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First Aid: Head Injuries

A strong blow to the head may cause swelling and bleeding inside the skull. The resulting pressure can injure the brain (concussion). If you have any doubts about a concussion, have a healthcare provider check the person.

Call 911

Call 911 right away if any of the following is true:

  • The person loses consciousness or is lethargic.

  • The person has convulsions or seizures.

  • The person has unequal pupil size. (The pupil is the black part in the center of the eye.)

  • The person shows any of these signs of concussion:

    • Confusion or inability to follow normal conversation

    • Abnormal behavior

    • Slurred speech

    • Dizziness or vision problems

    • Nausea or vomiting

    • Muscle weakness or loss of mobility

    • Memory loss

    • Sensitivity to noise

  • There is a depressed or spongy area in the skull, or visible bone fragments.

  • Clear fluid is draining out of the ears or nose.

  • You see bruising behind the ears or around the eyes.

While you are waiting for medical help, you can:

  • Reassure the person.

  • Treat the person for shock by maintaining body temperature and keeping them calm.

  • Do rescue breathing or CPR, if needed.

If the person has neck or back pain or is unconscious, they might have a spine fracture. Move the person only with great caution and only if absolutely needed.

Step 1. Control bleeding

  • Apply direct pressure to control bleeding. Wear gloves or use other protection to prevent contact with person's blood.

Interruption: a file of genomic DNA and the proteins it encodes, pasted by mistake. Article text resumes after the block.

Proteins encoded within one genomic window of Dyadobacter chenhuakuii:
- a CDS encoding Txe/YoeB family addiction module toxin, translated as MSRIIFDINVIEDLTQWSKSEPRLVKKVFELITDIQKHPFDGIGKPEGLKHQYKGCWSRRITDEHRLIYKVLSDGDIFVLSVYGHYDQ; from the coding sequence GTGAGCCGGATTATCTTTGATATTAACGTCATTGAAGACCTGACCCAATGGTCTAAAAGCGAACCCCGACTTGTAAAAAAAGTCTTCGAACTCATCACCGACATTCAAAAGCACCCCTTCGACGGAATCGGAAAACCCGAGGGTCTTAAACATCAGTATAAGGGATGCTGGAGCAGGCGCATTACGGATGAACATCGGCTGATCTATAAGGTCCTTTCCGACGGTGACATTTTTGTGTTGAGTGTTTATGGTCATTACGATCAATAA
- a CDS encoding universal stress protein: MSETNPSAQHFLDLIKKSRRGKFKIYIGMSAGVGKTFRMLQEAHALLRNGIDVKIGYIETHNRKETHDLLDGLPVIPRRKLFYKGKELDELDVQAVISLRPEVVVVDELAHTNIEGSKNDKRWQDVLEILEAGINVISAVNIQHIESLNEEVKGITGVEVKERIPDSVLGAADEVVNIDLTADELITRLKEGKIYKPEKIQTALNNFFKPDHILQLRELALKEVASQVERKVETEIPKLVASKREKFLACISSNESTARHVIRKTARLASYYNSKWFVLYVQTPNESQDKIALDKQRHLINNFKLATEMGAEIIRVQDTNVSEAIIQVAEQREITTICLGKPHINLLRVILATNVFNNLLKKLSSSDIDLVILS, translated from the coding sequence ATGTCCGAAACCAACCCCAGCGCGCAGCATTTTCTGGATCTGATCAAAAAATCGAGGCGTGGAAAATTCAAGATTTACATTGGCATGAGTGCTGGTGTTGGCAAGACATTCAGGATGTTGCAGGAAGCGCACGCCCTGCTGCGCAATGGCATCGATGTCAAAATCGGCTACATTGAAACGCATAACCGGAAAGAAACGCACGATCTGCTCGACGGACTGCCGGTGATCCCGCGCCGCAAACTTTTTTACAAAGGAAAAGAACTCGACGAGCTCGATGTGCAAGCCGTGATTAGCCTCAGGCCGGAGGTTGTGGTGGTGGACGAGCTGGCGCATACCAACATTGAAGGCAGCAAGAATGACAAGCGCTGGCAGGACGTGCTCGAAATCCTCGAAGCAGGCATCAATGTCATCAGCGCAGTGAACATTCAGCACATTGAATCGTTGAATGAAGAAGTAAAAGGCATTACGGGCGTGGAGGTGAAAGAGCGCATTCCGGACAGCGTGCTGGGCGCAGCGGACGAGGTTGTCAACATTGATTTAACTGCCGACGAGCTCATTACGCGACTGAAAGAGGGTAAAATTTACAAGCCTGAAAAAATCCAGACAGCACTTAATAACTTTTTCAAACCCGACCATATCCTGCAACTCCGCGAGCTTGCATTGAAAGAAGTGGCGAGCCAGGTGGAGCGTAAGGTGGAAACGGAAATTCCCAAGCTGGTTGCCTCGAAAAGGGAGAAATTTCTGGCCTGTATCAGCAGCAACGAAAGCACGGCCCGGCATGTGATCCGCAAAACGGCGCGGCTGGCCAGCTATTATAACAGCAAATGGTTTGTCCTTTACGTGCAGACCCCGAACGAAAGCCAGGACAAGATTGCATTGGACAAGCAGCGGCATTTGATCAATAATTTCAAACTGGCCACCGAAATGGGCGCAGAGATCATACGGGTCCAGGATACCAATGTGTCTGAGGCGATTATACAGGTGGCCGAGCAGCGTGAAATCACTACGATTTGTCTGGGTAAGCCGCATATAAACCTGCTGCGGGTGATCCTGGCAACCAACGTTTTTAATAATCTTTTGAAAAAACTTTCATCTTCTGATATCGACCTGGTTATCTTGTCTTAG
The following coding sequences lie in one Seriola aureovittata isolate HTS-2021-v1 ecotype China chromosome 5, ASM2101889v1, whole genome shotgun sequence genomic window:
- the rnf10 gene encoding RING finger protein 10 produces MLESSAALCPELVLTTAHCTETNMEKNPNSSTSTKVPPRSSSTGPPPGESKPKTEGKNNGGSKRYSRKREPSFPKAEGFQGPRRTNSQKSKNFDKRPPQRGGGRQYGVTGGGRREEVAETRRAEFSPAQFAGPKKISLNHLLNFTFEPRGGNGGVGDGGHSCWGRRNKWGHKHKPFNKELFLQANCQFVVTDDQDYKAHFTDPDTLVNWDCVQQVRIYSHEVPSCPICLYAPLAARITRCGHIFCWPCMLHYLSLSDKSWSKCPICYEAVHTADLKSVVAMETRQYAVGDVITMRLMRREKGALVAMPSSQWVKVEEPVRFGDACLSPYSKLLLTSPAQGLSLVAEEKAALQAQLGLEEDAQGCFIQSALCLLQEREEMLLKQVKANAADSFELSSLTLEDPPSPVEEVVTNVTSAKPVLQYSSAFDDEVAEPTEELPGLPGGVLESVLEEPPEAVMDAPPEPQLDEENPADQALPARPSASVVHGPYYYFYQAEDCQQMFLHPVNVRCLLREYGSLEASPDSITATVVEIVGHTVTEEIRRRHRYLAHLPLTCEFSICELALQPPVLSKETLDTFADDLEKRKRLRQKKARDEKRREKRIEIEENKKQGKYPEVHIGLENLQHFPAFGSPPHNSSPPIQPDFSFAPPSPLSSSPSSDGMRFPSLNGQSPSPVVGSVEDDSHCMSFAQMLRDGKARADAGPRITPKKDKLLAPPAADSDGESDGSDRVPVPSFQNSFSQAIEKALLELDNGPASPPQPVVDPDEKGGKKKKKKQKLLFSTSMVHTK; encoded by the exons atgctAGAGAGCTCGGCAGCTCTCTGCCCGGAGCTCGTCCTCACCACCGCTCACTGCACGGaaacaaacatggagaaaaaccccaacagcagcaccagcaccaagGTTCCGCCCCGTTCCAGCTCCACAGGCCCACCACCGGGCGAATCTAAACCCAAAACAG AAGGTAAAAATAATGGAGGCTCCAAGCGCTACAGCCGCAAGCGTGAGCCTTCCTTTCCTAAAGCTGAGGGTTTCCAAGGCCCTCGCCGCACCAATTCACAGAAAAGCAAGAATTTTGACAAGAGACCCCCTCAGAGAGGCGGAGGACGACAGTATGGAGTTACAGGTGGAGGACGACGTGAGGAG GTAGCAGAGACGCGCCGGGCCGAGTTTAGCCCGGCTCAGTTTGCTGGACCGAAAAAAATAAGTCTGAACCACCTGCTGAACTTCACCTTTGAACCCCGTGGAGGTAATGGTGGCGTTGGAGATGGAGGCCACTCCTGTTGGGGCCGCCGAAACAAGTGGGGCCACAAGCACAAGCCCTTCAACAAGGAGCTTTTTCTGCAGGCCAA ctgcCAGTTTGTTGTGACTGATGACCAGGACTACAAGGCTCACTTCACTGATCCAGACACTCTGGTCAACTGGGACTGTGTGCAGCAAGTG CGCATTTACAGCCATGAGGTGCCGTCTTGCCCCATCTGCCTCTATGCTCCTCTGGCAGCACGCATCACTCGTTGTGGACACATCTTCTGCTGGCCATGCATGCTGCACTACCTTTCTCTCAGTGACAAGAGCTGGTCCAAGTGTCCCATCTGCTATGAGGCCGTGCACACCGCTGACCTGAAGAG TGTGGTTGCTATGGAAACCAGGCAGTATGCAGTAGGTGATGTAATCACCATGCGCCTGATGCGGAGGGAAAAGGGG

• Wash a minor surface injury with soap and water after the bleeding stops or is reduced.

  • Cover the wound with a clean dressing and bandage.

Step 2. Ice bumps and bruises

  • Place a cold pack or ice on the injury to reduce swelling and pain. Placing a cloth between the skin and the ice pack helps prevent tissue damage from severe cold.

Step 3. Watch the person

  • Watch for vomiting or changes in mood or alertness. If you notice changes, call for medical help. Signs of concussion may not appear for up to 48 hours.

  • Tell the person's partner, parent, or roommate about the injury so they can continue to observe them.


If a cut is deep or continues to bleed, or the edges of skin don't stay together evenly, the wound may need to be closed with stitches, tape, staples, or medical glue. Any of these can help speed healing and reduce the risk for infection and reduce the size of the scar. These may be especially important concerns with large wounds and wounds on the head or other visible body parts.

If you think a wound may need medical care, see a healthcare provider as soon as possible. If the person needs stitches, this must be done in the first few hours. A wound that is not correctly closed is at risk for serious infection.

Online Medical Reviewer: Anne Fetterman RN BSN
Online Medical Reviewer: Joseph Campellone MD
Online Medical Reviewer: Raymond Kent Turley BSN MSN RN
Date Last Reviewed: 12/1/2022
© 2000-2024 The StayWell Company, LLC. All rights reserved. This information is not intended as a substitute for professional medical care. Always follow your healthcare professional's instructions.